The mean of vividness imagining the favourite food was 7.09 (SD = 1.94) and the mean of the current urge to eat the food was 5.05 (SD = 2.62). With respect to the favourite food imagining experience, the mean ratings of the descriptors ranged between 1.23 (I have it with me right now) and 3.69 (I am imagining the taste of it). Following the latter highest score, the next two descriptors were also relevant (rates > 2.5): If I don't think about it, my craving will go away, and I want the food because I am hungry. The correlations among the different descriptors of the favourite food imagining experience and the three factors of the FCI were explored. Table II shows these correlations (only descriptors with significant correlations are presented).

Sensory modalities involved during the favourite food induction

The mean rates for the different sensory modalities involved during the favourite food induction ranged between 5.72 (I tasted the food) and 2.88 (I heard myself eating the food). Table III shows the correlations among the sensory modalities, the vividness and the urge to eat the food, and the three factors of the FCI.

Dietary restraint and craving experience

There was only one significant correlation between the score on the Revised Restraint Scale and the different triggers for the food craving experience, this correlation being that one established between the dietary restraint and the trigger I felt stressed/anxious/ sad (r = 0.37; p < 0.01). There was no significant correlation between dietary restraint and the scores on the FCI.

Dietary restraint and favourite food imagining experience

The scores on dietary restraint were not correlated neither with the descriptors of the favourite food imagining experience nor with the sensory modalities involved during the experience.

General imaging ability, food craving experience and favourite food imagining experience

There was a significant and positive correlation between the score on the Bett's Questionnaire and the following triggers for the food craving experience: I imagined the smell/taste of it (r = 0.26; p < 0.05) and I pictured myself having it (r = 0.27; p < 0.05). With respect to the favourite food imagining experience, there was a significant and positive correlation between the score on the Bett's Questionnaire and the descriptor I am imagining the taste of it (r = 0.36; p < 0.01). Considering the different sensory modalities included in the Bett's Questionnaire and the sensory modalities descriptors during the favourite food imagining experience, the gustatory (r = 0.41; p < 0.01), olfactory (r = 0.25;p < 0.05), and organic (r = 0.28;p < 0.05) modalities were correlated with the urge to eat the imagined food. The descriptor I saw the food was correlated with gustatory (r = 0.33; p < 0.01) and organic (r = 0.28; p < 0.05) sensory modalities of the Bett's Questionnaire. The descriptor I saw myself eating the food was correlated with cutaneous (r = 0.26; p < 0.05), gustatory (r = 0.46; p < 0.01), and organic (r = 0.28; p < 0.05) sensory modalities. The descriptor I smelt the food was correlated with the organic modality (r = 0.37 p < 0.01), the descriptor I tasted the food was correlated with gustatory (r = 0.35; p < 0.01) and organic (r = 0.28; p < 0.05) modalities and, finally, the descriptor I felt the texture of the food in my mouth was correlated with the gustatory modality (r = 0.31;p < 0.01).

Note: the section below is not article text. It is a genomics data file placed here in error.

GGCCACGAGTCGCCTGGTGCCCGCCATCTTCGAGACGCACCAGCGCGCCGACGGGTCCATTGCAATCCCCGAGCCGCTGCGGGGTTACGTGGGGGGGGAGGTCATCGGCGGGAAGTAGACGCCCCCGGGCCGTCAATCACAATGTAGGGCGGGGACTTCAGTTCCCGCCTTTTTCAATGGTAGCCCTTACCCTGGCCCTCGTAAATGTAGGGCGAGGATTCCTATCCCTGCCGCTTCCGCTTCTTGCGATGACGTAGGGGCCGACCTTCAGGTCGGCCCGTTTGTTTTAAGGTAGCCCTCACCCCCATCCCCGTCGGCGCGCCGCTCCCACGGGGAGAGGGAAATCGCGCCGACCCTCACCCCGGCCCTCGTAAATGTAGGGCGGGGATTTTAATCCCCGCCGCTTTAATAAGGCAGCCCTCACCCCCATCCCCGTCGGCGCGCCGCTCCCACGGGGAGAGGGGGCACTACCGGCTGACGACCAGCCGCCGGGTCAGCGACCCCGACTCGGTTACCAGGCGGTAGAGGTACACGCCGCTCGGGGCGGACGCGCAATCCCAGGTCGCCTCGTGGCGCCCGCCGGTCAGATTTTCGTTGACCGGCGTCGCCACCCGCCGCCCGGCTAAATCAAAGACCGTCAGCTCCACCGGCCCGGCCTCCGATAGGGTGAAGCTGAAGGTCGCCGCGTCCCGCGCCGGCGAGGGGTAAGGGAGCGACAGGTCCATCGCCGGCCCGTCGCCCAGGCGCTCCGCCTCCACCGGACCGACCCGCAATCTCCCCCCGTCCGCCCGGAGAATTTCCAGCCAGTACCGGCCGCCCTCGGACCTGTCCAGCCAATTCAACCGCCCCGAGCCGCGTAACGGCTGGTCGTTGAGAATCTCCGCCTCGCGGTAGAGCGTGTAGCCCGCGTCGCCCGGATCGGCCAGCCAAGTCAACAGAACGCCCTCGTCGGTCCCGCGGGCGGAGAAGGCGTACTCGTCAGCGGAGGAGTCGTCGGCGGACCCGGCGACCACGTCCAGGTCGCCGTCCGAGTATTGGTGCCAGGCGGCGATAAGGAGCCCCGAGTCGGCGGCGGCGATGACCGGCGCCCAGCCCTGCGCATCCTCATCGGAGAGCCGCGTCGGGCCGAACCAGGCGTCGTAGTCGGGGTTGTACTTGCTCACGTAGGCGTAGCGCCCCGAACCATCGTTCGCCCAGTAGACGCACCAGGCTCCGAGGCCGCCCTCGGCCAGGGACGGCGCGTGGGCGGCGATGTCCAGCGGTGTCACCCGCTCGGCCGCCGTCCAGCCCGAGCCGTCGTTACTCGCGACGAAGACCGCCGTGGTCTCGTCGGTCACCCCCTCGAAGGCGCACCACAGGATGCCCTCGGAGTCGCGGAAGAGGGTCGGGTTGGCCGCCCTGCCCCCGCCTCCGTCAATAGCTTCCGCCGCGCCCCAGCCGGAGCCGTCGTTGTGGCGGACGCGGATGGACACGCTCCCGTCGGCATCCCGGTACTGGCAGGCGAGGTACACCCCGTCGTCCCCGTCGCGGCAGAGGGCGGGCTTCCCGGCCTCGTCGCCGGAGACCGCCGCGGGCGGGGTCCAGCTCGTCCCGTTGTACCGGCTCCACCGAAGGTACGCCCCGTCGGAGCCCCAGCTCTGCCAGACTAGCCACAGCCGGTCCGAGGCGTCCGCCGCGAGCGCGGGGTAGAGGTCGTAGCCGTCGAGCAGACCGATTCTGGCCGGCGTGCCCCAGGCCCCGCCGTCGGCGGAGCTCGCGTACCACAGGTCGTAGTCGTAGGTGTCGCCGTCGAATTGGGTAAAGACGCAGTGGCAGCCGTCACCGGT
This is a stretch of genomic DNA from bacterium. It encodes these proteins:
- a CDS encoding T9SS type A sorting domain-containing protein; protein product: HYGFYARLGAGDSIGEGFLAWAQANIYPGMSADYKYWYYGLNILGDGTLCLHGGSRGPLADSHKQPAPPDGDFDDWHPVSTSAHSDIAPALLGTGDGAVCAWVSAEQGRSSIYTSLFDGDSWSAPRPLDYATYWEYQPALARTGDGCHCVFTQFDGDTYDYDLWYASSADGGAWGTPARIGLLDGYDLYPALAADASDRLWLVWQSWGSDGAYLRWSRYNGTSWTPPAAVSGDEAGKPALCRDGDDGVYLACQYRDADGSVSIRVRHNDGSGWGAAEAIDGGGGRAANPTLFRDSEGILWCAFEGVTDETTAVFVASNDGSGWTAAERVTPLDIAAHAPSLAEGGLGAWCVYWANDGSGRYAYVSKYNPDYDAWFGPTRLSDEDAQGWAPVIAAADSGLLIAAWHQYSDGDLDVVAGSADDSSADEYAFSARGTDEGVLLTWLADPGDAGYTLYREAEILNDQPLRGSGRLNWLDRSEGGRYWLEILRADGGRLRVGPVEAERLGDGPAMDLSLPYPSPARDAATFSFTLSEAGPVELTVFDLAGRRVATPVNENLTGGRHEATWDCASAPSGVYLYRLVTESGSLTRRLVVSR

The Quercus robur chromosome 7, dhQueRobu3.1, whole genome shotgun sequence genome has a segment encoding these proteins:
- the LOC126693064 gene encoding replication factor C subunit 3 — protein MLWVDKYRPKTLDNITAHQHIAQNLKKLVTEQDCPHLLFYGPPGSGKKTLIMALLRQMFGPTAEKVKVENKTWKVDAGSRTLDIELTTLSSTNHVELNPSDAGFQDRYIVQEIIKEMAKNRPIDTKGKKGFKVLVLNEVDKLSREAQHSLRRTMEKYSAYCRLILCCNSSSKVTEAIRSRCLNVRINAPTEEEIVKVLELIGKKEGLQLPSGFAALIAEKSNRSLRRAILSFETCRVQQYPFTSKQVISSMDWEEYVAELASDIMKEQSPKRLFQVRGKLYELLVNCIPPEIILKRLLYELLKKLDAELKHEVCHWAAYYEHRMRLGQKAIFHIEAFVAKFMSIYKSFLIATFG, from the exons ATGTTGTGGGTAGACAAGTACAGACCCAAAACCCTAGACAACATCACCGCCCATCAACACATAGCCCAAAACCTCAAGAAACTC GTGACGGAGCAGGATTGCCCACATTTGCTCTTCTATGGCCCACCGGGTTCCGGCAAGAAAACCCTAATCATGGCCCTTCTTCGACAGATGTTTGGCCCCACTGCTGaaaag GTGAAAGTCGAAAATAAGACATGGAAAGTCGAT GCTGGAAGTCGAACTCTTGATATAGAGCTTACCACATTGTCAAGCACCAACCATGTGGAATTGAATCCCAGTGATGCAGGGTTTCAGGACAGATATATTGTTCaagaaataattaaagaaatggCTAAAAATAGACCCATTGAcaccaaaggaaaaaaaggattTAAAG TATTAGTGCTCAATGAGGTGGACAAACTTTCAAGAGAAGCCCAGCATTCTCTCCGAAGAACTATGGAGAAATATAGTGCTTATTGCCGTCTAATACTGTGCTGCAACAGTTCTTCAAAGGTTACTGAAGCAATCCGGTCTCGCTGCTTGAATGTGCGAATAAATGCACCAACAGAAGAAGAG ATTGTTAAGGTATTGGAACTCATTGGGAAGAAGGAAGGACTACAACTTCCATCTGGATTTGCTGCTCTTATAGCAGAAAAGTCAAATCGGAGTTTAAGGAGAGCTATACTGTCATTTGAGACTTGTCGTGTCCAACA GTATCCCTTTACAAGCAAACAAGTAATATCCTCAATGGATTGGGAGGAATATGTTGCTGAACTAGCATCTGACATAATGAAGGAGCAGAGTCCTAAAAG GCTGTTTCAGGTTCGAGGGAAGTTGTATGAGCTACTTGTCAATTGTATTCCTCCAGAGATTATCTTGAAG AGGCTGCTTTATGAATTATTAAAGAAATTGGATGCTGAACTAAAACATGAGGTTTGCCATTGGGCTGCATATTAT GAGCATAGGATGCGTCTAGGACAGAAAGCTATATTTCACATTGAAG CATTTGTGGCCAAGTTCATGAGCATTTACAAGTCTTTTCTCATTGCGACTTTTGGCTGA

May the urge to eat the food during the favourite food induction experience be predicted?

A stepwise multiple regression analysis (entering as predictive variables age, sex, FCI scores, Bett's Questionnaire scores, descriptors of favourite food induction, sensory modalities descriptors, vividness during the favourite food induction, BDI scores and STAI scores) revealed the following to be predictors of the urge to eat the food during the favourite food induction experience: I saw the food (b = 0.61; t = 4.95; p < 0.0001), I would feel more relaxed if I ate it (b = 0.40; t = 3.56: p < 0.001), I felt the texture of the food in my mouth (b = 0.29; t = 2.69; p < 0.01), and I smelt the food (b = 0.27; t = 2.44;p < 0.01).

The role of psychological andpsychopathological variables (anxiety, depression and coping strategies)